Ip has fared no better before journalists, lawyers, religious leaders, and academics. In late October, at the Foreign Correspondents' Club, many questioned the seeming severity of proposals that, if passed, would give Hong Kong police the power to search homes without warrants in the name of national security and would make it a crime for Hong Kong residents to possess "seditious" anti-government publications.

Margaret Ng Ngoi-yee, an independent Hong Kong legislator who shared the dais with Ip at the correspondents' club discussion, criticized the government for not releasing the language of the legislation it intended to submit in early 2003. The laws, she charged, were being written according to the "instruction of the Central People's Government," meaning Beijing.

By the time the government's three-month consultation period ended on Christmas Eve, it had received more than 90,000 written responses to its anti-subversion proposals. Most were supportive of the government, officials say. But earlier in December, thousands of protesters had gathered in historic Victoria Park overlooking the harbor and marched two miles to the government's main offices in Hong Kong's central business district. They were welcomed by people like Li Leung, an 80-year-old retired vegetable hawker, who called the government package "the devil's law." Walking past mainland-owned banks and businesses, the marchers also faced supporters of Beijing, including one man who shouted, "Down with the running dogs!" As the protesters piled up at government headquarters next to St. John's Cathedral, Hong Kong's oldest Christian church, their number reached an estimated 60,000. A week later, pro-Beijing groups produced 40,000 people for a counter-demonstration.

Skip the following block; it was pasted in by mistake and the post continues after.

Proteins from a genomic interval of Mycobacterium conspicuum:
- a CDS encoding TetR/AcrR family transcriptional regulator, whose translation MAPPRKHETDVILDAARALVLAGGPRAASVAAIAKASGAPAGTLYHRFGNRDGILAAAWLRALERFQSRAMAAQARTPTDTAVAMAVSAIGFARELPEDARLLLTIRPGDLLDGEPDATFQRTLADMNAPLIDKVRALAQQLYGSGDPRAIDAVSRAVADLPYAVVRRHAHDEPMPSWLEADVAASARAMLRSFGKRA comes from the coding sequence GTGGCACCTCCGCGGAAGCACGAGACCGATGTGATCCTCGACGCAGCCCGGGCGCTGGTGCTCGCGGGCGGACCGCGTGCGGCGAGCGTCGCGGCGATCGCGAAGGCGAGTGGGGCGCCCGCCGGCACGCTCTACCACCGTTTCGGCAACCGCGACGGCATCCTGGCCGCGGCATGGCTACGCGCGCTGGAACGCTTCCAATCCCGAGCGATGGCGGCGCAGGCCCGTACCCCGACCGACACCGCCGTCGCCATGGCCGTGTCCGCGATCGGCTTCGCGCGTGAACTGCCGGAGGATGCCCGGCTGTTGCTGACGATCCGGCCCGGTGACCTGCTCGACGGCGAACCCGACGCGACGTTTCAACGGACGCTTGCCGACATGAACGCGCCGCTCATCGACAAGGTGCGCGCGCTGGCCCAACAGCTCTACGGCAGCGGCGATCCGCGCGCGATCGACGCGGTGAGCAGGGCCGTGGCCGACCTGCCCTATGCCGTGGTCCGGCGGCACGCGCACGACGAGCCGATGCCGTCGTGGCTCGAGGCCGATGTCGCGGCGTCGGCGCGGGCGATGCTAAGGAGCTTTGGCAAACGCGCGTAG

Not since the former colony was handed over to China after 150 years of British rule has conflict and fear gripped and politicized Hong Kong's nearly seven million residents as it has during the battle over Article 23, the clause in Hong Kong's Basic Law, or mini-constitution, that mandates enactment of the anti-subversion laws. By February, the Hong Kong government was expected to release its final draft bill to the legislature, where it is likely to be passed by a pro-Beijing majority by summer.